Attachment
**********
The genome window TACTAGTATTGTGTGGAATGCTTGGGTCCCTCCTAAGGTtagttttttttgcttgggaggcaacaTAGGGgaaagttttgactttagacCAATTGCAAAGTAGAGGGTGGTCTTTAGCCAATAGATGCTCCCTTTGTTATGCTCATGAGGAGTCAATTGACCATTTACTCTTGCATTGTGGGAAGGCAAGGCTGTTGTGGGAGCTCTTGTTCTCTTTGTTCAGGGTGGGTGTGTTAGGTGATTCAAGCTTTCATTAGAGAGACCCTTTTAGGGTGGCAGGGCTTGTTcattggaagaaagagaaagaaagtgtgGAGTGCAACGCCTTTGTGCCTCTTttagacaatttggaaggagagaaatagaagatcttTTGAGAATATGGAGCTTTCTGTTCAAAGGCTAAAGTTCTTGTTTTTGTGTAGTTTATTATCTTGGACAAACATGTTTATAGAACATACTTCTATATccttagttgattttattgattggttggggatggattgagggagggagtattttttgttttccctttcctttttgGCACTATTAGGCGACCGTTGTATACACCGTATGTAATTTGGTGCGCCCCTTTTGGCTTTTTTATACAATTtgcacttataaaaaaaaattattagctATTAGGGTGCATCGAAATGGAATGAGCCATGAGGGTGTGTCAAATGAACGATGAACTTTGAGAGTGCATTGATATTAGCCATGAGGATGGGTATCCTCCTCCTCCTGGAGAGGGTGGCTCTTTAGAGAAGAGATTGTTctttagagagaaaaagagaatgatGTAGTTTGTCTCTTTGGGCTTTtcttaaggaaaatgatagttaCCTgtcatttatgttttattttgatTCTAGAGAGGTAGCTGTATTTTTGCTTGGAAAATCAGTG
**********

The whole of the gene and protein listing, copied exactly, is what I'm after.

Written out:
The genome window TACTAGTATTGTGTGGAATGCTTGGGTCCCTCCTAAGGTtagttttttttgcttgggaggcaacaTAGGGgaaagttttgactttagacCAATTGCAAAGTAGAGGGTGGTCTTTAGCCAATAGATGCTCCCTTTGTTATGCTCATGAGGAGTCAATTGACCATTTACTCTTGCATTGTGGGAAGGCAAGGCTGTTGTGGGAGCTCTTGTTCTCTTTGTTCAGGGTGGGTGTGTTAGGTGATTCAAGCTTTCATTAGAGAGACCCTTTTAGGGTGGCAGGGCTTGTTcattggaagaaagagaaagaaagtgtgGAGTGCAACGCCTTTGTGCCTCTTttagacaatttggaaggagagaaatagaagatcttTTGAGAATATGGAGCTTTCTGTTCAAAGGCTAAAGTTCTTGTTTTTGTGTAGTTTATTATCTTGGACAAACATGTTTATAGAACATACTTCTATATccttagttgattttattgattggttggggatggattgagggagggagtattttttgttttccctttcctttttgGCACTATTAGGCGACCGTTGTATACACCGTATGTAATTTGGTGCGCCCCTTTTGGCTTTTTTATACAATTtgcacttataaaaaaaaattattagctATTAGGGTGCATCGAAATGGAATGAGCCATGAGGGTGTGTCAAATGAACGATGAACTTTGAGAGTGCATTGATATTAGCCATGAGGATGGGTATCCTCCTCCTCCTGGAGAGGGTGGCTCTTTAGAGAAGAGATTGTTctttagagagaaaaagagaatgatGTAGTTTGTCTCTTTGGGCTTTtcttaaggaaaatgatagttaCCTgtcatttatgttttattttgatTCTAGAGAGGTAGCTGTATTTTTGCTTGGAAAATCAGTG